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Majestic Hotels and Stunning Vacation Destination in India
It would take many months of traveling to comprehensively explore India, but it is also possible to get a good insight into some of the history and culture in just two weeks tour of northern India, visiting some of the popular and famous attractions. There are many stunningly extravagant palaces which have been converted into luxury hotels which are interesting to visit in their own right, but make splendid places to stay while touring.
This article is about my travel recommendations and hotel reviews for northern India, from my experiences of vacations and business in India, with particular emphasis on some of the fantastic maharaja’s palaces that are now some of the best hotels in the world. Many of these are in Rajasthan; Jaipur, Udaipur, Deogarh and New Delhi and Agra.
Hotels in India
Where to Stay in India
I generally don’t find expensive hotels very interesting. They can be very pleasant places to stay, with efficient service, or convenient places from which to do business, but so rarely have real style or character of their own, soon my vacations I would often rather stay in a hut in a jungle than a typical luxury hotel. Some hotels in India, however, are very special and interesting places to visit or stay at, often converted from restored Maharajas’ palaces and other grand buildings. Here is a review of some of my favourite hotels that I have stayed at or visited during two holidays and a business trip in India.
1. Shahpura House Hotel, Jaipur – “The Pink City”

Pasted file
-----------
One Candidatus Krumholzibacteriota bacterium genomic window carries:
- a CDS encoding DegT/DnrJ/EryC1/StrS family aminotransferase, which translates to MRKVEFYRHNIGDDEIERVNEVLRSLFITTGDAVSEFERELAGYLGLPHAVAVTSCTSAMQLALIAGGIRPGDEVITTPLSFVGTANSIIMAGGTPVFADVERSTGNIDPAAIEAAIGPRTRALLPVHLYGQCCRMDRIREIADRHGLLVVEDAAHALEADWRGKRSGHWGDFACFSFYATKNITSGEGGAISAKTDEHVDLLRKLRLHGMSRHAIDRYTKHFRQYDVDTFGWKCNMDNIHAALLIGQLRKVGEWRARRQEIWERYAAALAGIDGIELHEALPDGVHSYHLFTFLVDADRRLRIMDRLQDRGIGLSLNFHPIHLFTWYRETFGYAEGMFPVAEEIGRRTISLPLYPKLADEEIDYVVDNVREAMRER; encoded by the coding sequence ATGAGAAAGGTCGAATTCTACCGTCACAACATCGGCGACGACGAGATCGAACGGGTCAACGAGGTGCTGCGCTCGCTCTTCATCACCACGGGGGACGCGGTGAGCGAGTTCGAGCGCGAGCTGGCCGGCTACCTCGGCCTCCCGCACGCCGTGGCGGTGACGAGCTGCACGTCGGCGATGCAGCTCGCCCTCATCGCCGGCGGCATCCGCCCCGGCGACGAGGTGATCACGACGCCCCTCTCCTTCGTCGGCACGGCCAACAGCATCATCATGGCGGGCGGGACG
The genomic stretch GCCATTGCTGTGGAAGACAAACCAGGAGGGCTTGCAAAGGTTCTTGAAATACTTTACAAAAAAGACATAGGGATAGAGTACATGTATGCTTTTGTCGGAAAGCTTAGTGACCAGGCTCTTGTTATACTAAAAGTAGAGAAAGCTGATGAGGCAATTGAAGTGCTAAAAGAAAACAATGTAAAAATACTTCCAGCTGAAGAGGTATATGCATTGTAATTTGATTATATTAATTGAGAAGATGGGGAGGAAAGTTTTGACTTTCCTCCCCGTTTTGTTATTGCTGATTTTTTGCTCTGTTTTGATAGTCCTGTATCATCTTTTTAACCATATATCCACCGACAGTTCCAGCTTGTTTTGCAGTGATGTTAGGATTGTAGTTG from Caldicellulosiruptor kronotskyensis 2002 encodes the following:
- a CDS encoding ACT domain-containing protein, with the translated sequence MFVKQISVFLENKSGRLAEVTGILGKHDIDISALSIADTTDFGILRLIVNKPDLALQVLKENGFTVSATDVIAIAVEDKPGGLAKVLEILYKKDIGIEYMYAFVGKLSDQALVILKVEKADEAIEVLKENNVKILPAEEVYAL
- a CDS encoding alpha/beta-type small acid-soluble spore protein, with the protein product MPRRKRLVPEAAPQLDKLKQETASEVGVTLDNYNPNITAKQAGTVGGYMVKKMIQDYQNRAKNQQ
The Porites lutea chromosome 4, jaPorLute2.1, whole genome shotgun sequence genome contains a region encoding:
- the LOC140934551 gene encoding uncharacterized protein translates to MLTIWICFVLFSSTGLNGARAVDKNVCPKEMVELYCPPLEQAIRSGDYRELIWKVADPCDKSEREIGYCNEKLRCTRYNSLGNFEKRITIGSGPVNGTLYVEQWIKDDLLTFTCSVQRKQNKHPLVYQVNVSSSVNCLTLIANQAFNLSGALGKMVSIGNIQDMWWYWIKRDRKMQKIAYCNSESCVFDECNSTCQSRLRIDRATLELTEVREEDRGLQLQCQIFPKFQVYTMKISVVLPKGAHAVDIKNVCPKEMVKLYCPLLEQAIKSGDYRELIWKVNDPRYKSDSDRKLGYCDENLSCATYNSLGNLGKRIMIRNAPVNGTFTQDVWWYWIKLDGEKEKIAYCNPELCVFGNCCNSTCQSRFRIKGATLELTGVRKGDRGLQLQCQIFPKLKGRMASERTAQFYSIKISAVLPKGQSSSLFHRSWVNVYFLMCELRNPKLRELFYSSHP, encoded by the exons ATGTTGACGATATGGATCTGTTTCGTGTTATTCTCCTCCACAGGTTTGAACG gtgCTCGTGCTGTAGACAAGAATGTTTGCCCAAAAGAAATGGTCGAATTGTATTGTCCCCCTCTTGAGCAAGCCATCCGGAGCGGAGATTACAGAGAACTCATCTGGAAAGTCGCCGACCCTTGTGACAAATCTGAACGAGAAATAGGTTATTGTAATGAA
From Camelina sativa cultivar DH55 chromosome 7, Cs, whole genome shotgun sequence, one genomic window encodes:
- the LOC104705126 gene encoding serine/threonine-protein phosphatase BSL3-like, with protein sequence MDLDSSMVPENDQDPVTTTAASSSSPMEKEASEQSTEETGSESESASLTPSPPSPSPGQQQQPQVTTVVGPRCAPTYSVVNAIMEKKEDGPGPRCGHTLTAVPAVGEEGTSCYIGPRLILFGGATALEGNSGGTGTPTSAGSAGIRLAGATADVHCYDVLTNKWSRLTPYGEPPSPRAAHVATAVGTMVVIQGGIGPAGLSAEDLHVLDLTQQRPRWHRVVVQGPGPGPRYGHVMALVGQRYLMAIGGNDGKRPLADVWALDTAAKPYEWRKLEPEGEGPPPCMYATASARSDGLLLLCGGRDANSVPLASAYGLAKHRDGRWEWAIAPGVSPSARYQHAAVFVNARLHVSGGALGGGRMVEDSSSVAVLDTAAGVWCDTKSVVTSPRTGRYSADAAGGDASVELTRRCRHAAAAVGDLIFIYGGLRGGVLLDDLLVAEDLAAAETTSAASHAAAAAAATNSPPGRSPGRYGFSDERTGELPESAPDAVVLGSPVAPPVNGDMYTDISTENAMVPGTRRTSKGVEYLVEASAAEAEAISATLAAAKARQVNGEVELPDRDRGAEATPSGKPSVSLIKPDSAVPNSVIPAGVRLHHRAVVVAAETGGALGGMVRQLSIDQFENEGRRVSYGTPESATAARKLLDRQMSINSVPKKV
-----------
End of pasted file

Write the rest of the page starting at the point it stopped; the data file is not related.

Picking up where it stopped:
Jaipur, the capital of Rajasthan, has many beautiful historic building, some of which have been converted into fantastic hotels. We arrived in Jaipur by train, in a second class air-conditioned carriage, which was tolerable and on arrival there was absolutely torrential rain. We got soaked while trying to fight off the porters and find a taxi to our hotel. The Jai Mahal Palace and Raj Mahal Palace hotels are incredibly interesting, unique and grand destinations, however, unfortunately, we found accommodation at the Shahpura House hotel, which had been recommended by the travel agent who booked this tailor-made trip. The Shahpura House hotel is not a good recommended palace Hotels that I referred to; the restaurant here was horrible, there was no bar available and no alcohol was served inside the hotel and the reception staff seem to be running an expensive taxi “service” (i.e. scam) with the local taxi firms. The bedroom was O.K. but we wished that we had booked one of the palace hotels.
The weather was so bad that we decided to explore the wonderful hotels by taxi, ordered from our hotel reception. First we went to the Raj Mahal hotel, a splendid old building, built around 1850, for an aperitif and dinner. Drinks were served in the library, then dinner in the dining room. This was an extremely pleasant and relaxing place to spend an evening, with a good restaurant and would probably make a wonderful base from which to explore the beautiful city.